Reinhardt and Dieterle’s film is remarkably interpretive, and it combines the qualities of the idyllic with the darker side that considering it’s source is largely inevitable, but marked by a profundity that would be discernibly absent if all the activities and underlying mood were upbeat. Shakespeare’s play might have it’s fill of innocent playfulness, genial humor and fantasy, but one would be hard-pressed to deny there are erotic undercurrents and a generous helping of grotesqueness in these proceedings. Hence one could make a compelling case that there is a Macbeth-like quality in the work and in this 1935 film, with pangs of murderous hatred, envy, the threat of rape and sexual humiliation. This journey through heaven and hell passes through a limbo where both gentle birds and gruesome beasts co-exist. Much of the energy of the film is generated by this clash between Reinhardt’s and Dieterle’s style, the former a kind of ornate escapist fantasy, the latter a vision of darkness. Against the sticky sentimentality of the little Indian boy lost and abandoned and the “true love” between Hermia and Lysander are set the troll who spits water in the boy’s face and Puck who gleefully terrorizes all the mortals in the forest and mocks their sufferings. While riding on weeping Helena’s skirts, he wipes his nose on them. Against angelic Titania gathering flowers, singing, weeping with the moon for “some enforced chastity,” is set fierce, jealous Oberon with his black stallion, and virile, bat-winged train. Against Bottom’s idyllic reign as King of Fairies is set his terror when Puck makes him aware of his transformation. Even Titania’s embracing an ass is both hilarious and grotesque. Only Olivia de Havilland’s Hermia reveals the underpinnings of sensuality. There is nothing especially erotic about the lovers, Oberon, Bottom or Titania. The dance to Mendelssohn’s “Nocturne” however, yields a distinct strain of eroticism.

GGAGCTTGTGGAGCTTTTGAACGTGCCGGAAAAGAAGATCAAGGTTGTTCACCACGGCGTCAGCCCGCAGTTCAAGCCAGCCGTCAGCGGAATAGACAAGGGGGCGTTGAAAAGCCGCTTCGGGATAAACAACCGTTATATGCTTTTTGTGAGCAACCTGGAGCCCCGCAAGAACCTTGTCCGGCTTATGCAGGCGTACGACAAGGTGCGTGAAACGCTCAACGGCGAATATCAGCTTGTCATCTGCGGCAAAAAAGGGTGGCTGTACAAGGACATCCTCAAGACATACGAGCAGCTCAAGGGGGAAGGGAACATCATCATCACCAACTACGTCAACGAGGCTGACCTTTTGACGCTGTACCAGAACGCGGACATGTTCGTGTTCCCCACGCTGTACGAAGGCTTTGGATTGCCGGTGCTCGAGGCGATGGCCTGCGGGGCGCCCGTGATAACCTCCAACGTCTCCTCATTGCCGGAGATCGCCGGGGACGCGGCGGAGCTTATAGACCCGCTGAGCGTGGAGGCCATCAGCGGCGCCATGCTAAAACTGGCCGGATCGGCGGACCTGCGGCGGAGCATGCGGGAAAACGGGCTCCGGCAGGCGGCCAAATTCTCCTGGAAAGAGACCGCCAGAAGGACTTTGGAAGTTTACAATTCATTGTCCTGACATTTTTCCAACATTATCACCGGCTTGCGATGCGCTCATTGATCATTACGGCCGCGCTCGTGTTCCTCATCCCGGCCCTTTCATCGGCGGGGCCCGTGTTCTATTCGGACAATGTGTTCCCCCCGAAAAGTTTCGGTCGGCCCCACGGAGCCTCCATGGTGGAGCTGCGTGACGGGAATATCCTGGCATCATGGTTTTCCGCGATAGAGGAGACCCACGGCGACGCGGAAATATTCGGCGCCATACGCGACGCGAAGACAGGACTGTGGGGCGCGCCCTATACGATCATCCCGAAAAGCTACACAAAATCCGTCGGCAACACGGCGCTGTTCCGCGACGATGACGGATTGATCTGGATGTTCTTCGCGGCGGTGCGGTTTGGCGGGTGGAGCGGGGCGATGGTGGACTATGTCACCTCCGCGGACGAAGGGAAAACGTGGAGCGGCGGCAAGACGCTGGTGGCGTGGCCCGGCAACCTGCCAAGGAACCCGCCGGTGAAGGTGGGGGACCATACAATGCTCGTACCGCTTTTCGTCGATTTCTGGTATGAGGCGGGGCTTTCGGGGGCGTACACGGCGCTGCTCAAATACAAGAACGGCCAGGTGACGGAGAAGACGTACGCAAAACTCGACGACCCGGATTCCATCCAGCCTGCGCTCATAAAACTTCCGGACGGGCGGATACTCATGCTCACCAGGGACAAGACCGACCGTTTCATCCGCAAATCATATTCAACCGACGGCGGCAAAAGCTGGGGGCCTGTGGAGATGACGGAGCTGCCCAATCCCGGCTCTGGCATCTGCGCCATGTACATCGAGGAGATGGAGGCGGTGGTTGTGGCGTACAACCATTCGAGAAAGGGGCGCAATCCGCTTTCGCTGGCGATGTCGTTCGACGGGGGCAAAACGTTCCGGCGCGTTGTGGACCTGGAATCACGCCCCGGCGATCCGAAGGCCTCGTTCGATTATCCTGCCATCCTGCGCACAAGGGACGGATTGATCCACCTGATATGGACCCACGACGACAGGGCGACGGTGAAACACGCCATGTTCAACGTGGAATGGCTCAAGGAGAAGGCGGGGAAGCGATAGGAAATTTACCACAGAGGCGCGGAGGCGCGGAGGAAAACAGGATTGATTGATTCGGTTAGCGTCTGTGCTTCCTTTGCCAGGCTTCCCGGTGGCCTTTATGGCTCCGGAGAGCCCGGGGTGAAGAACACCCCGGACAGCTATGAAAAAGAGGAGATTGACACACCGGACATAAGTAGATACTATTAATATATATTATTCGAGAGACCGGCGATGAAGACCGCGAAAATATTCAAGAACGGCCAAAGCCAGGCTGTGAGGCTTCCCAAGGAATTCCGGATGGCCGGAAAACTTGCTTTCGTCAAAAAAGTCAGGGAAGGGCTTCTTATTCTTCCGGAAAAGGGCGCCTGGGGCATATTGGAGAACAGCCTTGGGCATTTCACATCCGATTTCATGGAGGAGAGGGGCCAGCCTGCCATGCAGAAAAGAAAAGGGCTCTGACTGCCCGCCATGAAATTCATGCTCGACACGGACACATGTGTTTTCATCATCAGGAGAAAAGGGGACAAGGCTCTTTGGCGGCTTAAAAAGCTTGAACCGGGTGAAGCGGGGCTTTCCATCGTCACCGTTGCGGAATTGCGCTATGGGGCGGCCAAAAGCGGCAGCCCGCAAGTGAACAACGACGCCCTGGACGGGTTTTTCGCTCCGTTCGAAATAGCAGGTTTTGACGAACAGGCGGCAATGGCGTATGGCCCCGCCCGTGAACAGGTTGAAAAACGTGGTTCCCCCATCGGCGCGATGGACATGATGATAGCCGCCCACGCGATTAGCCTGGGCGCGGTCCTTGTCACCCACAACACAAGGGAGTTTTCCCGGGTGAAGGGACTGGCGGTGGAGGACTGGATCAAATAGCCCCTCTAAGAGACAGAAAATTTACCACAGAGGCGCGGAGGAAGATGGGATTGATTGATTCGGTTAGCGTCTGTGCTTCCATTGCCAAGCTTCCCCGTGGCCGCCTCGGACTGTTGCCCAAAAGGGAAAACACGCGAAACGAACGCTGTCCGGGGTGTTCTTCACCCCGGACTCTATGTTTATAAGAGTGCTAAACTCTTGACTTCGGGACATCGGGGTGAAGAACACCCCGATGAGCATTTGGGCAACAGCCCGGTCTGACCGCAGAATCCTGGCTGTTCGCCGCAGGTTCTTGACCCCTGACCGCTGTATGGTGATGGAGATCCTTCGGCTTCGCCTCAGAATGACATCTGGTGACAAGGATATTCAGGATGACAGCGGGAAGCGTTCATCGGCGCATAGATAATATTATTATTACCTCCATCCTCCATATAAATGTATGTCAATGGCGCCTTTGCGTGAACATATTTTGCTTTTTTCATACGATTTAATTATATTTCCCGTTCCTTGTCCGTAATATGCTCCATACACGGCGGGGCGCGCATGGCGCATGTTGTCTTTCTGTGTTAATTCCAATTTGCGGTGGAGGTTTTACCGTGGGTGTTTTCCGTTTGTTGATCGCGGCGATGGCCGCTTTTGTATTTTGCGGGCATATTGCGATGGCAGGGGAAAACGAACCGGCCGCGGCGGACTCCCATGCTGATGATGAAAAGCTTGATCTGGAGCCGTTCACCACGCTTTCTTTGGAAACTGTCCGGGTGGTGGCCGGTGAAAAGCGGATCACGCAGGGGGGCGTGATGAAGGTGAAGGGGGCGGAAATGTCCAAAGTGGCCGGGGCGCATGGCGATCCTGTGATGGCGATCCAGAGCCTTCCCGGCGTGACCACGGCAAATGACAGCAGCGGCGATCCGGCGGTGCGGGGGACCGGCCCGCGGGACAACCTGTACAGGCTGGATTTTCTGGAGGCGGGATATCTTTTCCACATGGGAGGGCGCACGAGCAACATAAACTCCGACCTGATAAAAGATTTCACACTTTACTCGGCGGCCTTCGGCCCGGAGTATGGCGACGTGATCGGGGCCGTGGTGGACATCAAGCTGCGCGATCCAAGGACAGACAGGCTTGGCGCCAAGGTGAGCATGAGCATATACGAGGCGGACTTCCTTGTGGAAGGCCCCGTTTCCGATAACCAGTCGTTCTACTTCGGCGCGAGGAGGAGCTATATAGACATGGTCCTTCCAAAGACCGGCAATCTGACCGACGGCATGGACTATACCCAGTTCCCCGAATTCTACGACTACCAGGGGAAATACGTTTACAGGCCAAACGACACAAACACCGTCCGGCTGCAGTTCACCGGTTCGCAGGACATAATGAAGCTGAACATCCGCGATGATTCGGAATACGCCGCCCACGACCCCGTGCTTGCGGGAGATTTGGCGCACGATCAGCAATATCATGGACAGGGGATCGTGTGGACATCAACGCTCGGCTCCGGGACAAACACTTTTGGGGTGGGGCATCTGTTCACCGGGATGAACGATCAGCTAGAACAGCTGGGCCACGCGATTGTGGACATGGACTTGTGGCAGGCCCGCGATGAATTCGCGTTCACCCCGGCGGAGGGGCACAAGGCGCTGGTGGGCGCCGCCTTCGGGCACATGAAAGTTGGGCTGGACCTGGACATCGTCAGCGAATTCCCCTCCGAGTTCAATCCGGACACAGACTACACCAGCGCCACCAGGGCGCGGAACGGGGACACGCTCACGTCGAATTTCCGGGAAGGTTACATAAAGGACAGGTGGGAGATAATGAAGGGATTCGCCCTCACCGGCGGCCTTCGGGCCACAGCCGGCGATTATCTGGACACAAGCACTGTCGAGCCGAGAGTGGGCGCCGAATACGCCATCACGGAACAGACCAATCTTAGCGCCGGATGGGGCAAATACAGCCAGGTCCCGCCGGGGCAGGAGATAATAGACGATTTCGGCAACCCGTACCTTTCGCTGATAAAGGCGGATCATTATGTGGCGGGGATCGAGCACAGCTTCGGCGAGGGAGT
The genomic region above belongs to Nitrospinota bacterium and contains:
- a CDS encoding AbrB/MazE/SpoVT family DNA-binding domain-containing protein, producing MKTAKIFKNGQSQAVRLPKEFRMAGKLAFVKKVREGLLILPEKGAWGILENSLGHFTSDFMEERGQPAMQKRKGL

The film’s most scathing critics have dismissed this early version of the beloved play as a film with little or no regard for Shakespearean poetry, with only actor Ian Hunter (as Theseus) who has “the slightest idea of proper Shakespearean diction and bearing.” While purists will rally around that position, there still can be no questioning that the work is a bold effort to interpret and translate Shakespeare in cinematic terms, and as such it’s certainly the liveliest Bard transcription until Olivier’s Henry V in 1944. Despite the phantasmagoric excesses, the directors and cinematographer Hal Mohr skillfully wed the traditional view of the play as idyllic fantasy with the darker elements that elevate the themes that have challenged critics since the play was written over 400 years ago.